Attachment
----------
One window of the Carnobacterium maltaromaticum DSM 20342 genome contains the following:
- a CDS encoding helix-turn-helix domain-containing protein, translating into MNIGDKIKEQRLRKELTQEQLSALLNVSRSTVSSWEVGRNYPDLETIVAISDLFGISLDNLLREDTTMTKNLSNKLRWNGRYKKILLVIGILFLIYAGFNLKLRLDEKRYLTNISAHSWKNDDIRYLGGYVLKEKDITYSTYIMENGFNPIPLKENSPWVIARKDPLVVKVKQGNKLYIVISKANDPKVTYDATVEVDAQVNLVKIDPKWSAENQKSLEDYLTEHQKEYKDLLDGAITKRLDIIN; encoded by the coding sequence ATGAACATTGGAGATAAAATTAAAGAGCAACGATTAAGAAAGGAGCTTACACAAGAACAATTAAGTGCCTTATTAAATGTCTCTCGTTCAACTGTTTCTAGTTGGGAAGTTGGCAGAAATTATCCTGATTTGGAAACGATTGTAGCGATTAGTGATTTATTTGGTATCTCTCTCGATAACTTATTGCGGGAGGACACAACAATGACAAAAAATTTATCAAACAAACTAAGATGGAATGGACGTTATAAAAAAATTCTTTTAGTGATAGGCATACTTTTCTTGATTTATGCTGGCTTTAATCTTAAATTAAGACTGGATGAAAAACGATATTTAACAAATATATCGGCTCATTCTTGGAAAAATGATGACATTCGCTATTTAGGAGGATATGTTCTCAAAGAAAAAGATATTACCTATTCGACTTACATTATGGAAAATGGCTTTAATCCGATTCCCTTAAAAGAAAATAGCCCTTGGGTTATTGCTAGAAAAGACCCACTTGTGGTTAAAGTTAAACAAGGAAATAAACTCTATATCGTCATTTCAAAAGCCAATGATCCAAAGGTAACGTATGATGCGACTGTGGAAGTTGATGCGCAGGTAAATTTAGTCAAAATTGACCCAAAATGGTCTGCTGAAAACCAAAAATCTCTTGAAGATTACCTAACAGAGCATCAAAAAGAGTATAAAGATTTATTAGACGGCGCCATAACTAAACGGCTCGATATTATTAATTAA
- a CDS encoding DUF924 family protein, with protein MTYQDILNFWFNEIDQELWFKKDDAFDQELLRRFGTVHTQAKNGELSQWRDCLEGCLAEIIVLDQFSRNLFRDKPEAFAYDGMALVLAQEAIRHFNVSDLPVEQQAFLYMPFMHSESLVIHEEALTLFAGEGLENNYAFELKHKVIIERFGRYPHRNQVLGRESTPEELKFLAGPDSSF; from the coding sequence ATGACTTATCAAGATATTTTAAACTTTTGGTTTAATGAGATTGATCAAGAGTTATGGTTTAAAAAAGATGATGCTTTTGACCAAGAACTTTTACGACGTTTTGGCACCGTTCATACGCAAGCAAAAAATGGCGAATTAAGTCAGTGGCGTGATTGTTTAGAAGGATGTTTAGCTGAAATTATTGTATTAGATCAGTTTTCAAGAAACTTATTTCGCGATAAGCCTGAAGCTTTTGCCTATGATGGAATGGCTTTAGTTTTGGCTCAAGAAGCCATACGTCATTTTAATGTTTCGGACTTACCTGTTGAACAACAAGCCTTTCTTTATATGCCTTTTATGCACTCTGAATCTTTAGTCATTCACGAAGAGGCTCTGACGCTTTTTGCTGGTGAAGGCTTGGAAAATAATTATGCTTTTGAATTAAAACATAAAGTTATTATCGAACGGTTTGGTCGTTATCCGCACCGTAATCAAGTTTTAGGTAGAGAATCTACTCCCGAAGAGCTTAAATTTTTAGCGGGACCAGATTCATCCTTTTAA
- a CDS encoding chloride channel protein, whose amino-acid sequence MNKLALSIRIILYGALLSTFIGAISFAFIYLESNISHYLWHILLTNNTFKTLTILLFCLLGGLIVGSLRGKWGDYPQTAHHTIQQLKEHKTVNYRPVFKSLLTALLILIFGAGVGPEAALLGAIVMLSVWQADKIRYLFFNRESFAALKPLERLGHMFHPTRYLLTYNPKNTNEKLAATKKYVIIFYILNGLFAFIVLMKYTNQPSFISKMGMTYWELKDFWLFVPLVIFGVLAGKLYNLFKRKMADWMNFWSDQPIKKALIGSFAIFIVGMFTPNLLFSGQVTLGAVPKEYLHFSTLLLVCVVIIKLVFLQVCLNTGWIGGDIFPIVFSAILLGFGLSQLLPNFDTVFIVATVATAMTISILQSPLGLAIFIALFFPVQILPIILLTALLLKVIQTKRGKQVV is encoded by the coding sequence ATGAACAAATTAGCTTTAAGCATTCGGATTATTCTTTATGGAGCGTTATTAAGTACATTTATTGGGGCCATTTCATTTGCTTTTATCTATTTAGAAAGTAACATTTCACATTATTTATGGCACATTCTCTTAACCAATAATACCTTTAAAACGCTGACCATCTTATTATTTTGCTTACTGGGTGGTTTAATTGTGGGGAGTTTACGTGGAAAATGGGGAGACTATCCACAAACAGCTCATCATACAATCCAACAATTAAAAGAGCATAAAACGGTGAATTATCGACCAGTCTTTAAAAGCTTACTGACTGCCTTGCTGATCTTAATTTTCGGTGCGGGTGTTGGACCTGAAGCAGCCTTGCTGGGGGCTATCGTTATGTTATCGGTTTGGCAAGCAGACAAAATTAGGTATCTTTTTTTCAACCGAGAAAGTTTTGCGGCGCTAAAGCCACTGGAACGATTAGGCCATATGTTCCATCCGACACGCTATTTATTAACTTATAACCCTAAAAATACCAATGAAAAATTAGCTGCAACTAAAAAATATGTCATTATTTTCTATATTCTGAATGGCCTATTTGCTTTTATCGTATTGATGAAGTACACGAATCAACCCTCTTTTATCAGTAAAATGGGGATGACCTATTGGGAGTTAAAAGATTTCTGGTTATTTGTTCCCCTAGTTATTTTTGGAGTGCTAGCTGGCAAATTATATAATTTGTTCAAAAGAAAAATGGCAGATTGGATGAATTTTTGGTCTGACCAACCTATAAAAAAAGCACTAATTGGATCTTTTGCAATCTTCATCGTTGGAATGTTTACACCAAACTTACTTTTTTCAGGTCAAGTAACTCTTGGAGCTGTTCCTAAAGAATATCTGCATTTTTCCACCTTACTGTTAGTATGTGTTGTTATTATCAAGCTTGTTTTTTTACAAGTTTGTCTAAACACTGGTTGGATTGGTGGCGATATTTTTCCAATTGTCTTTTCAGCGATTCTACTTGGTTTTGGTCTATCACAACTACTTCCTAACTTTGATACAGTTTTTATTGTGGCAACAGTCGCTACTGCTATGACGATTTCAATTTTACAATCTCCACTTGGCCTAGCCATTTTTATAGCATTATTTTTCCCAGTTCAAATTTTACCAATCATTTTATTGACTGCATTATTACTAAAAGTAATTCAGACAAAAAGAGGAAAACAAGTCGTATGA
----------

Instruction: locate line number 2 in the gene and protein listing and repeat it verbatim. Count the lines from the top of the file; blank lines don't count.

- a CDS encoding helix-turn-helix domain-containing protein, translating into MNIGDKIKEQRLRKELTQEQLSALLNVSRSTVSSWEVGRNYPDLETIVAISDLFGISLDNLLREDTTMTKNLSNKLRWNGRYKKILLVIGILFLIYAGFNLKLRLDEKRYLTNISAHSWKNDDIRYLGGYVLKEKDITYSTYIMENGFNPIPLKENSPWVIARKDPLVVKVKQGNKLYIVISKANDPKVTYDATVEVDAQVNLVKIDPKWSAENQKSLEDYLTEHQKEYKDLLDGAITKRLDIIN; encoded by the coding sequence ATGAACATTGGAGATAAAATTAAAGAGCAACGATTAAGAAAGGAGCTTACACAAGAACAATTAAGTGCCTTATTAAATGTCTCTCGTTCAACTGTTTCTAGTTGGGAAGTTGGCAGAAATTATCCTGATTTGGAAACGATTGTAGCGATTAGTGATTTATTTGGTATCTCTCTCGATAACTTATTGCGGGAGGACACAACAATGACAAAAAATTTATCAAACAAACTAAGATGGAATGGACGTTATAAAAAAATTCTTTTAGTGATAGGCATACTTTTCTTGATTTATGCTGGCTTTAATCTTAAATTAAGACTGGATGAAAAACGATATTTAACAAATATATCGGCTCATTCTTGGAAAAATGATGACATTCGCTATTTAGGAGGATATGTTCTCAAAGAAAAAGATATTACCTATTCGACTTACATTATGGAAAATGGCTTTAATCCGATTCCCTTAAAAGAAAATAGCCCTTGGGTTATTGCTAGAAAAGACCCACTTGTGGTTAAAGTTAAACAAGGAAATAAACTCTATATCGTCATTTCAAAAGCCAATGATCCAAAGGTAACGTATGATGCGACTGTGGAAGTTGATGCGCAGGTAAATTTAGTCAAAATTGACCCAAAATGGTCTGCTGAAAACCAAAAATCTCTTGAAGATTACCTAACAGAGCATCAAAAAGAGTATAAAGATTTATTAGACGGCGCCATAACTAAACGGCTCGATATTATTAATTAA